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The Hyperbolic Factor: a Measure of Decreasing Impatience


  • Rohde,Kirsten I.M.



Many studies have found that discounting is hyperbolic rather than constant. Hyperbolicdiscounting is becoming increasingly popular in economic applications. Most studies thatprovide evidence in favor of hyperbolic discounting either are merely qualitative or theydepend on assumptions about, or parametric fittings of, utility functions. This paper provides a quantitative measure for the degree of deviation from stationarity that can overcome the problems mentioned. This measure, the hyperbolic factor, can easily be calculated from data and does not require knowledge of the utility function. Moreover, it provides simple preference foundations of the most popular discount functions. Thus, the hyperbolic factor provides an easy tool for theoretical preference foundations, critical empirical tests, and quantitative measurements of hyperbolic discounting.

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  • Rohde,Kirsten I.M., 2005. "The Hyperbolic Factor: a Measure of Decreasing Impatience," Research Memorandum 044, Maastricht University, Maastricht Research School of Economics of Technology and Organization (METEOR).
  • Handle: RePEc:unm:umamet:2005044

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    1. Per Krusell & Anthony A. Smith, Jr., 2003. "Consumption--Savings Decisions with Quasi--Geometric Discounting," Econometrica, Econometric Society, vol. 71(1), pages 365-375, January.
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    5. Shlomo Benartzi & Richard Thaler, 2004. "Save more tomorrow: Using behavioral economics to increase employee saving," Natural Field Experiments 00337, The Field Experiments Website.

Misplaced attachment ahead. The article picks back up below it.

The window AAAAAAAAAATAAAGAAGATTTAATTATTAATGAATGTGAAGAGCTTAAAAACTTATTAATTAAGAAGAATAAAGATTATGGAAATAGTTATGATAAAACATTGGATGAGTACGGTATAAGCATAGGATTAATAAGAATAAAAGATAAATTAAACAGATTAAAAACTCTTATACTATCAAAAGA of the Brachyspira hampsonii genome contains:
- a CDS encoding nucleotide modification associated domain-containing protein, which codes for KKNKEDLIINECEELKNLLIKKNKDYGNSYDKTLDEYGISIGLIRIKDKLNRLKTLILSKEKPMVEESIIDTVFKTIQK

6. Erzo G. J. Luttmer & Thomas Mariotti, 2003. "Subjective Discounting in an Exchange Economy," Journal of Political Economy, University of Chicago Press, vol. 111(5), pages 959-989, October.
    7. Uri Benzion & Amnon Rapoport & Joseph Yagil, 1989. "Discount Rates Inferred from Decisions: An Experimental Study," Management Science, INFORMS, vol. 35(3), pages 270-284, March.
    8. Harris, Christopher & Laibson, David, 2001. "Dynamic Choices of Hyperbolic Consumers," Econometrica, Econometric Society, vol. 69(4), pages 935-957, July.
    9. George Loewenstein & Drazen Prelec, 1992. "Anomalies in Intertemporal Choice: Evidence and an Interpretation," The Quarterly Journal of Economics, Oxford University Press, vol. 107(2), pages 573-597.
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    12. Drazen Prelec, 2004. "Decreasing Impatience: A Criterion for Non-stationary Time Preference and "Hyperbolic" Discounting," Scandinavian Journal of Economics, Wiley Blackwell, vol. 106(3), pages 511-532, October.
    13. Cairns, John & van der Pol, Marjon, 2000. "Valuing future private and social benefits: The discounted utility model versus hyperbolic discounting models," Journal of Economic Psychology, Elsevier, vol. 21(2), pages 191-205, April.
    14. David Laibson, 1997. "Golden Eggs and Hyperbolic Discounting," The Quarterly Journal of Economics, Oxford University Press, vol. 112(2), pages 443-478.
    15. Paul A. Samuelson, 1937. "A Note on Measurement of Utility," Review of Economic Studies, Oxford University Press, vol. 4(2), pages 155-161.
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